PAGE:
The testator's will is silent with respect to the meaning of "issue". Furthermore, it should be noted that the statute set forth in EPTL 2-1.3 which specifically provides for the inclusion of adopted children and their issue within the term "issue" unless a contrary intention is indicated, is not applicable to the instant case because such provision was not effective until March 1, 1964, and its effect is prospective only. (See, e.g., Matter of Strong, 47 Misc. 2d 1069 [1965].) The same is true with respect to the definition of "issue" contained in EPTL 1-2.10 which applies only to the wills of persons dying after its effective date, September 1, 1967.

However, as the Court held in Matter of Grace (46 Misc. 2d 878 [1965]) the statutory inclusions of adopted children within classes such as "issue", unless a contrary intention appears, is merely a codification, albeit also a clarification, of judicial precedent established for many years. As pointed out in the memorandum filed herein on behalf of petitioners, in Matter of Park (15 N.Y.2d 413) the Court of Appeals held that, in a

[58 Misc. 2d 518 Page 524]

    --> situation substantially identical with that involved herein, an adopted child and his issue were "issue" within the meaning of the testator's will. Accordingly, since no contrary intent is expressed in the testator's will, the court will construe the will to include the adopted son of Eugene Reynal, Eric Y. Reynal, and his three children, to be "issue" capable of taking pursuant to an exercise of the power of appointment.

III. Whether an appointment in further trust is permitted by law.

Since it appears that the testator's will would authorize the appointment in further trust made by Eugene Reynal herein, the only remaining question to be considered in determining the validity of that appointment is whether such an appointment in further trust would be permitted by law.

Pursuant to the applicable sections of EPTL there is no doubt that the appointment in further trust herein is valid. Since the subject power of appointment is not a general power which was presently exercisable, the permissible period of the rule against perpetuities begins at the time of the creation of the power, that is, on the date of the testator's death, December 31, 1939. (See EPTL 10-8.1, subd. [a], par. [2].) Furthermore, the permissible period which is applied is not that which was in effect in 1939, but that which was in effect at the time the power was exercised. (EPTL 10-8.2.) It appears that all of the lives by whom the term of the trust herein would be measured (Adele F. Reynal, widow of the testator, the testator's children, Katherine B. Reynal, widow of Eugene Reynal, and Eugene Reynal's son Anthony) were all in being on the date of the creation of the trust and of the power of appointment herein, December 31, 1939. Since the applicable permissible period is that set forth in EPTL 9-1.1, which was in effect on the date of Eugene Reynal's death (March 20, 1968), and since that statute provides for a permissible period measured by "lives in being at the creation of the estate and a term of not more than twenty-one years," it is clear that the appointment in further trust is valid pursuant to the applicable statutory law.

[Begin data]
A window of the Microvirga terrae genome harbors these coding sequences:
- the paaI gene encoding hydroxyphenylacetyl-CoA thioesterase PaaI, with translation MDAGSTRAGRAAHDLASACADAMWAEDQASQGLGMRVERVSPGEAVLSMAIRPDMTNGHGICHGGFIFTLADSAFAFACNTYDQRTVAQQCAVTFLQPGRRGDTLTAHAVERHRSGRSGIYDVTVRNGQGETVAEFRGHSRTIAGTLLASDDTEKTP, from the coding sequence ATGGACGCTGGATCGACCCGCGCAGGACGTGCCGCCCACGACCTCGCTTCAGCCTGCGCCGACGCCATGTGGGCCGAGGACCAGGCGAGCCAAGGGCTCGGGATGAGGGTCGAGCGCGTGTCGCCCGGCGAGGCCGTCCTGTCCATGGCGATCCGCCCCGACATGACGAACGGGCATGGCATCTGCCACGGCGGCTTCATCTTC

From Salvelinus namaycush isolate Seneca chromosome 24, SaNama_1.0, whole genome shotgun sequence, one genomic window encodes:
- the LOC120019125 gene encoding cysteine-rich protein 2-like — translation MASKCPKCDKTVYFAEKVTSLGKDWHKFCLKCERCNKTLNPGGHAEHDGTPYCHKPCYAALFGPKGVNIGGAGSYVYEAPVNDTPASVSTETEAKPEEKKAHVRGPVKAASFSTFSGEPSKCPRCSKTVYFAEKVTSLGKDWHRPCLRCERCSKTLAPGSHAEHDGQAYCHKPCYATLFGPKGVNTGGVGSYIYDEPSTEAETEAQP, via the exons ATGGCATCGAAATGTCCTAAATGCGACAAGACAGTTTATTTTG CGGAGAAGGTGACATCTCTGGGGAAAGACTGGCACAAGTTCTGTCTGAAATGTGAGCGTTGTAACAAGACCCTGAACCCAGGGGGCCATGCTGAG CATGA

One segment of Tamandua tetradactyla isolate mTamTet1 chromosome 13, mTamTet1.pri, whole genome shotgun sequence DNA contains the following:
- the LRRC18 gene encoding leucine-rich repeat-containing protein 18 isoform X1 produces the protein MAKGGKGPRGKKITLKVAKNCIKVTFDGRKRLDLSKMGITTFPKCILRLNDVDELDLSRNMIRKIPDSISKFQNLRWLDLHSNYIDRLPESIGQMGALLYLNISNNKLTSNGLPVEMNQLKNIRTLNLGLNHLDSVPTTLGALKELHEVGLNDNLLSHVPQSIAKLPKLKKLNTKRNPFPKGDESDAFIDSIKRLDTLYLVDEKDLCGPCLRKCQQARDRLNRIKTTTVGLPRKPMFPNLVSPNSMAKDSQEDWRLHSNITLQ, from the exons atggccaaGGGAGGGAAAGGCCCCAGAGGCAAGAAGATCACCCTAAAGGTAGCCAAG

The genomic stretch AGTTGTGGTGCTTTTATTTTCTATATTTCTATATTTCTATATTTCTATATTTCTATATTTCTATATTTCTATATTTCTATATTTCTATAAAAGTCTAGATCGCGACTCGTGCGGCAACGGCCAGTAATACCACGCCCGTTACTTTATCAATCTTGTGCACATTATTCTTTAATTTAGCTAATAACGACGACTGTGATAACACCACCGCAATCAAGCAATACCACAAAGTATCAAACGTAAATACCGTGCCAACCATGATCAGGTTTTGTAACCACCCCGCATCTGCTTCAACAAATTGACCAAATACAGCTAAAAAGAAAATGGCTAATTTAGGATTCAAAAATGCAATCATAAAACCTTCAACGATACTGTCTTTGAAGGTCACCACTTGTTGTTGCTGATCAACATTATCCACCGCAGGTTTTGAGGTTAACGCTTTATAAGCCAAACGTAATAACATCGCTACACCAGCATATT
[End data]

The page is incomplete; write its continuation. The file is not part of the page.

The only question which might be raised is whether there is any precedent for applying such statutes where such application would have the effect of establishing, retroactively, a more liberal test for determining the validity of an estate than the rules in existence on the date of the creation of the power of appointment through which the estate is given, and whether such an application of the statutes would be constitutional. No cases have been found specifically determining the constitutionality of EPTL 10-8.2, but there have been several decisions in which that section and companion statutes contained in EPTL have been applied in circumstances similar to those presented in the instant case.

In Matter of Hodsdon (31 Misc. 2d 93 [1961]) the Surrogate's Court, Kings County, relied on the new statute in order to validate an appointment in further trust which would have been invalid under the permissible period of the Rule against Perpetuities in effect at the time of the creation of the power, which power was exercised in 1960, shortly after the new statutes became effective. The court therein cited a scholarly comment concerning the problem of retroactivity presented by EPTL 10-8.2 and further noted that, "the power of this State to regulate testamentary dispositions of property is undoubted where the law applies to instruments of transfer taking effect after the date of enactment". (See p. 96.)

In Matter of Williams (41 Misc. 2d 297 [1964]) and Matter of Pendleton (41 Misc. 2d 831 [1964]) the respective Surrogates' Courts of Suffolk and New York Counties also applied the new statutory provisions set forth in EPTL, discussed above, in similar cases, wherein the trustees under testamentary trust brought accounting proceedings and requested that the court determine the validity of purported appointments in further trust, the courts holding the appointments in further trust to be valid pursuant to the new statutes in each case.

Although, as yet, there apparently have been no judicial determinations with respect to the constitutionality of the statutes referred to above, there has been no such question raised in this case. Those persons who might under typical circumstances, have the standing to make such a challenge, those who would take in default of a valid exercise of the power, would appear to have little reason to make such an attempt in this case. For the will of Eugene Reynal has provided that in the event the appointment in further trust is invalid, a legal life estate and remainder is created which would have the similar effect of giving his wife the income of the subject property for her life, and the principal thereafter to his issue. As discussed above, the only significant difference between the two provisions is that the further trust would continue for what would be, presumably, a longer period, since it would not be terminated until the death of both Eugene Reynal's widow and his son Anthony.

In view of the provisions of the applicable statutes discussed above, as well as the cited judicial precedents, it would appear

[58 Misc. 2d 518 Page 526]

    --> that the appointment in further trust by the will of Eugene Reynal is a valid exercise of the power of appointment created pursuant to the will of the testator herein.

In examining the account of the trustees, I find that the allocation of the principal and income stated therein, to be correctly made and computed and the account should be allowed and judicially settled as filed.

19681230